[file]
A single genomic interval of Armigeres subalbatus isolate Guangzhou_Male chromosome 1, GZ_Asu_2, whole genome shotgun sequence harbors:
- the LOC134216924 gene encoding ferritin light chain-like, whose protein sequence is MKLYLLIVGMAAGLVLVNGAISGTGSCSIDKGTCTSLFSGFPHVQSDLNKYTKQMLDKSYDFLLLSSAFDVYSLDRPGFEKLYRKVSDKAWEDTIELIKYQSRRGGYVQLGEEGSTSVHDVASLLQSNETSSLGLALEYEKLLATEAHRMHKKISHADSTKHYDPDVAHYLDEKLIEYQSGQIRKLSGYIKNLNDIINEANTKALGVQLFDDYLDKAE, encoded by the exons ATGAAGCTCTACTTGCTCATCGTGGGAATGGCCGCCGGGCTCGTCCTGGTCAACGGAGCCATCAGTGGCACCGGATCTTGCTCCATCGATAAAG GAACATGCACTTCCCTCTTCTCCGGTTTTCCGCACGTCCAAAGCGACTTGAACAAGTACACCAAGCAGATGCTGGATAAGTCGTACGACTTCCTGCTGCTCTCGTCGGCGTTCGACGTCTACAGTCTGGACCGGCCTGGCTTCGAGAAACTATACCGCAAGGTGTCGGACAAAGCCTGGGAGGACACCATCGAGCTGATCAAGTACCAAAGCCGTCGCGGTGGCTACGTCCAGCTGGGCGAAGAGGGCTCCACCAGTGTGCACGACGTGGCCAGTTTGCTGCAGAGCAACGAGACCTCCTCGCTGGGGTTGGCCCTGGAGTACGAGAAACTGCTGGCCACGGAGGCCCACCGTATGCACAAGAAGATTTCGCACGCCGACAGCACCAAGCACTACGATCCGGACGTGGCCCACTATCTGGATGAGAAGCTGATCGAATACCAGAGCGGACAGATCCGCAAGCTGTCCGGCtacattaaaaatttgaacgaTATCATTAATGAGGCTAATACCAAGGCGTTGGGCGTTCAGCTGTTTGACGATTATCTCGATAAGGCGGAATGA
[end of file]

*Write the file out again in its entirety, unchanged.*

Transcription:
A single genomic interval of Armigeres subalbatus isolate Guangzhou_Male chromosome 1, GZ_Asu_2, whole genome shotgun sequence harbors:
- the LOC134216924 gene encoding ferritin light chain-like, whose protein sequence is MKLYLLIVGMAAGLVLVNGAISGTGSCSIDKGTCTSLFSGFPHVQSDLNKYTKQMLDKSYDFLLLSSAFDVYSLDRPGFEKLYRKVSDKAWEDTIELIKYQSRRGGYVQLGEEGSTSVHDVASLLQSNETSSLGLALEYEKLLATEAHRMHKKISHADSTKHYDPDVAHYLDEKLIEYQSGQIRKLSGYIKNLNDIINEANTKALGVQLFDDYLDKAE, encoded by the exons ATGAAGCTCTACTTGCTCATCGTGGGAATGGCCGCCGGGCTCGTCCTGGTCAACGGAGCCATCAGTGGCACCGGATCTTGCTCCATCGATAAAG GAACATGCACTTCCCTCTTCTCCGGTTTTCCGCACGTCCAAAGCGACTTGAACAAGTACACCAAGCAGATGCTGGATAAGTCGTACGACTTCCTGCTGCTCTCGTCGGCGTTCGACGTCTACAGTCTGGACCGGCCTGGCTTCGAGAAACTATACCGCAAGGTGTCGGACAAAGCCTGGGAGGACACCATCGAGCTGATCAAGTACCAAAGCCGTCGCGGTGGCTACGTCCAGCTGGGCGAAGAGGGCTCCACCAGTGTGCACGACGTGGCCAGTTTGCTGCAGAGCAACGAGACCTCCTCGCTGGGGTTGGCCCTGGAGTACGAGAAACTGCTGGCCACGGAGGCCCACCGTATGCACAAGAAGATTTCGCACGCCGACAGCACCAAGCACTACGATCCGGACGTGGCCCACTATCTGGATGAGAAGCTGATCGAATACCAGAGCGGACAGATCCGCAAGCTGTCCGGCtacattaaaaatttgaacgaTATCATTAATGAGGCTAATACCAAGGCGTTGGGCGTTCAGCTGTTTGACGATTATCTCGATAAGGCGGAATGA